The ongoing debacle at the St. Bernard’s School, the 116-year-old private all-boys elementary and middle school just off Fifth Avenue in the heart of one of Manhattan’s wealthiest neighborhoods, can be summed up in four words: Rich people behaving badly.

The stranger-than-fiction saga unfolding on East 98th Street reached a shocking low moment in a string of shocking low moments with the late-June dismissal of Stuart H. Johnson III, the revered longtime headmaster, by the school’s board of trustees—many of whom don’t even have kids at the school—despite having reached a previous compromise with Johnson that would have allowed him to stay until June 2021 and then to retire gracefully. No more. Now he’s out. Immediately. “They’re just stirring up the hornets’ nest again,” says one Old Boy, as the school’s alumni are known.

“Take a Knee. Say the Oath”

Since his schooling at St. Albans, Exeter, and Yale, and seven years as a homeroom teacher at St. Bernard’s, Johnson has been the school’s headmaster for 35 years. That reign ended abruptly on June 26 of 2020. Under the fig leaf of a year-long “sabbatical” and a seemingly heavily lawyered letter to the school community filled with publicly unsubstantiated innuendo, Johnson has spent the past week or so packing up his office, never to return. Johnson’s sudden departure has some alumni steaming. “The board is full of a lot of rich people that just said, ‘Fuck it. Sue us. We’re going to rip the Band-Aid,’” says another Old Boy. “They’ve operated in bad faith the whole time.”

All this was happening amid the coronavirus pandemic, forcing students and teachers at the school to carry on with a semblance of normalcy, via Zoom, while parents wondered what they were getting for their $48,500 tuition. To make matters worse, if that’s possible, the St. Bernard’s community suffered another devastating blow when, on June 9, a second-grader died after being hit by a car while riding his bike. The consensus seems to be that the sudden defenestration of Johnson—on top of the coronavirus and the grieving—was all too much, all too stupid, and all too self-inflicted.

“I just can’t for the life of me figure out why it’s gone to DEFCON 1, why they had to be such dicks,” says another Old Boy about the school’s board of trustees. “First of all, it’s just a school. It’s a private elementary school, and this guy was a legend. He dragged the school out of the dark ages of the 70s and was a superstar. Sure, he’s old-school, but O.K., maybe it was time to move on. But I think they’re treating him like a pariah, which is ridiculous. I’m reading about the Tudors right now. It reminds me of that shit. You know, ‘Take a knee. Say the oath.’”

Left, former headmaster Stuart Johnson III; right, alum Robbie Pennoyer.

The long march to Johnson’s end began in May 2019, when Craig Huff, a wealthy hedge-fund manager, who is president of the board of trustees and whose son is a seventh-grader at the school, approached Johnson, then 64, and encouraged him to start thinking about leaving. “He’s human,” Huff told a meeting of the Old Boys on February 13. “We all age and die.”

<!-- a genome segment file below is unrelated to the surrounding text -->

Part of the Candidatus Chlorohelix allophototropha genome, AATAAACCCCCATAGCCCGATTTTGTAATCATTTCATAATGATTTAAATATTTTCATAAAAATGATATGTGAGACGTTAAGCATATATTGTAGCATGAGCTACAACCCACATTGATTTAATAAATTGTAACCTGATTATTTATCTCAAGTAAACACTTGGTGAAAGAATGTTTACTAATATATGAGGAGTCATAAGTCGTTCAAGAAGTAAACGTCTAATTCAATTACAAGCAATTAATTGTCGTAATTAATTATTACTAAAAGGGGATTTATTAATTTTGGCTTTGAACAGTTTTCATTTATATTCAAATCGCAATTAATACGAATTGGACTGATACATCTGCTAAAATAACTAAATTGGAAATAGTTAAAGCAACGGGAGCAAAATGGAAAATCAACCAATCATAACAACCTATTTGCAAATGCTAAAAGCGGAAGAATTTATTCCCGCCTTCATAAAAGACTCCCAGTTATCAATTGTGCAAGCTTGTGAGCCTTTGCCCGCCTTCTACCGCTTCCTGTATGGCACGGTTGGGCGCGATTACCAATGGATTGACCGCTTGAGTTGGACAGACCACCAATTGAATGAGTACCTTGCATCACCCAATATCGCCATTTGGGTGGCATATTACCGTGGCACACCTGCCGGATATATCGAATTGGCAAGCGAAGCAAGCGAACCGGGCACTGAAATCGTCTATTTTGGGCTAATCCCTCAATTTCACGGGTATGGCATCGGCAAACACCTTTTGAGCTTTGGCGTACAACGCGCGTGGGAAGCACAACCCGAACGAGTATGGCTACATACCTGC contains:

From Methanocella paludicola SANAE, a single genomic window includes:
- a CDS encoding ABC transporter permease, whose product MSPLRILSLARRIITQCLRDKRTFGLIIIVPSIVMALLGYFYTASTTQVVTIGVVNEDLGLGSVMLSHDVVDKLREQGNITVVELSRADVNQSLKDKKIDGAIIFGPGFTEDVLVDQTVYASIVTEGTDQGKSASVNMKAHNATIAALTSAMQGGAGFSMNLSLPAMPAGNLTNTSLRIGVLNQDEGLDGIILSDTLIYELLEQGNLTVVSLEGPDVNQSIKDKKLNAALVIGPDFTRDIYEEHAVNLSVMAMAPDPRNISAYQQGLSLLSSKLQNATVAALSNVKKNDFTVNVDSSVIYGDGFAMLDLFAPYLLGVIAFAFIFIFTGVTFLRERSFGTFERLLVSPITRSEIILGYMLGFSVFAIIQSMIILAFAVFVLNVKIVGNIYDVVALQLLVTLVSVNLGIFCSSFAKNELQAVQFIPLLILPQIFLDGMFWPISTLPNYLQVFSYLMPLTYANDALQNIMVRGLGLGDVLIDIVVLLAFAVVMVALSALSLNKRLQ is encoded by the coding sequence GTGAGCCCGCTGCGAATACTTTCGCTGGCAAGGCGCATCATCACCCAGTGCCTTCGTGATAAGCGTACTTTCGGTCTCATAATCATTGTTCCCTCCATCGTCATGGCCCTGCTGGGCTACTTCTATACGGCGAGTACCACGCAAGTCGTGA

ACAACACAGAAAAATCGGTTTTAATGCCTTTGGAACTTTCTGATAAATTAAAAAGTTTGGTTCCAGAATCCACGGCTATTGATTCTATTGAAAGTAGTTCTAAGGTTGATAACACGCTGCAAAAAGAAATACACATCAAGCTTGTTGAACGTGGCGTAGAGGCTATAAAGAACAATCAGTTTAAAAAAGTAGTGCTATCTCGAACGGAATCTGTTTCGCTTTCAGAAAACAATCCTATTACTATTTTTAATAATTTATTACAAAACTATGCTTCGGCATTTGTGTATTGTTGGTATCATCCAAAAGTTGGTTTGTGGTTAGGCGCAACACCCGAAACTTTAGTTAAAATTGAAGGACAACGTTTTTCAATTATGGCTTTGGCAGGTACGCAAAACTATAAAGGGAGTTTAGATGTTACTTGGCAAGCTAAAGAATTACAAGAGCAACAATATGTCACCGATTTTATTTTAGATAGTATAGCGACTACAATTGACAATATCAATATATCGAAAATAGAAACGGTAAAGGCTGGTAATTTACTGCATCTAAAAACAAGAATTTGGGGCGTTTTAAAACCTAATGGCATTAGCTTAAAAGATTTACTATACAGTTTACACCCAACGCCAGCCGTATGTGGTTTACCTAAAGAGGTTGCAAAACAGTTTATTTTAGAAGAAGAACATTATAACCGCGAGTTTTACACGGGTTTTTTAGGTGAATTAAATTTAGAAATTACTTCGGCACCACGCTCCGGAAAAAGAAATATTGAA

The executive committee of the board then hired its first law firm to negotiate Johnson’s exit. In exchange for an alleged $4 million severance payment, and mutual non-disclosure agreements, Johnson and the executive committee agreed the headmaster would leave at the end of June 2021, and that an orderly succession plan would be implemented. (A source close to the board disputed the severance-payment amount.) Huff allegedly had his eye on Robbie Pennoyer, a descendant of J. P. Morgan’s, as Johnson’s successor. Pennoyer, a well-respected Old Boy himself and also a member of the board of trustees, is the much-beloved assistant head of school at Grace Church School, in Manhattan, who unknowingly found his name thrown into the mess. Huff was allegedly eager to consider him for St. Bernard’s. (Huff has said that neither the executive committee nor the board has a preferred candidate, and according to the board Pennoyer recused himself from all votes concerning Johnson’s employment. Pennoyer did not respond to a request for comment.)

Parents wondered what they were getting for their $48,500 tuition.

Somehow the negotiations between Johnson and the four-member executive committee were kept quiet from the school’s stakeholders—teachers, parents, students, Old Boys—throughout the summer and into the fall. When Johnson announced, last December, that he would be leaving, the community went into shock. In retrospect, there was a “harbinger” of what might be happening to Johnson, one Old Boy says. At the November 2019 annual Fathers Dinner, Johnson said that if he were to get hit by a bus, they should make sure that Evan Moraitis, a longtime teacher at the school, “take over.” (Moraitis was named interim headmaster for the next school year.) Others wondered why Johnson had filled the board of trustees in the first place with so many ambitious rich people.

“If You Want Woke, Go to Fieldston”

The insidious N.D.A.’s made matters worse. As is often the case, the silence such documents create can be filled with noise from those who want to spread theories or conspiracies. Neither Johnson nor the executive committee will say what had prompted the departure discussions. It would have been easy enough to explain that, after 35 years with Johnson at the helm, it was time to think about new leadership. That did not happen. Into the yawning maw stepped rumor after nasty rumor: allegations of affairs between Johnson and teachers and between Johnson and mothers; allegations of kids out of wedlock. In that vein. And those were on top of the hard feelings among some board members about Johnson’s failing, for all his wisdom and greatness, to bring the school into the modern age of iPads, Mandarin, sports, and STEM. There were allegations of a hard-driving school culture that one parent says may have resulted in the attempted suicides of two seventh-graders and allegations that the school tolerated anti-Semitism.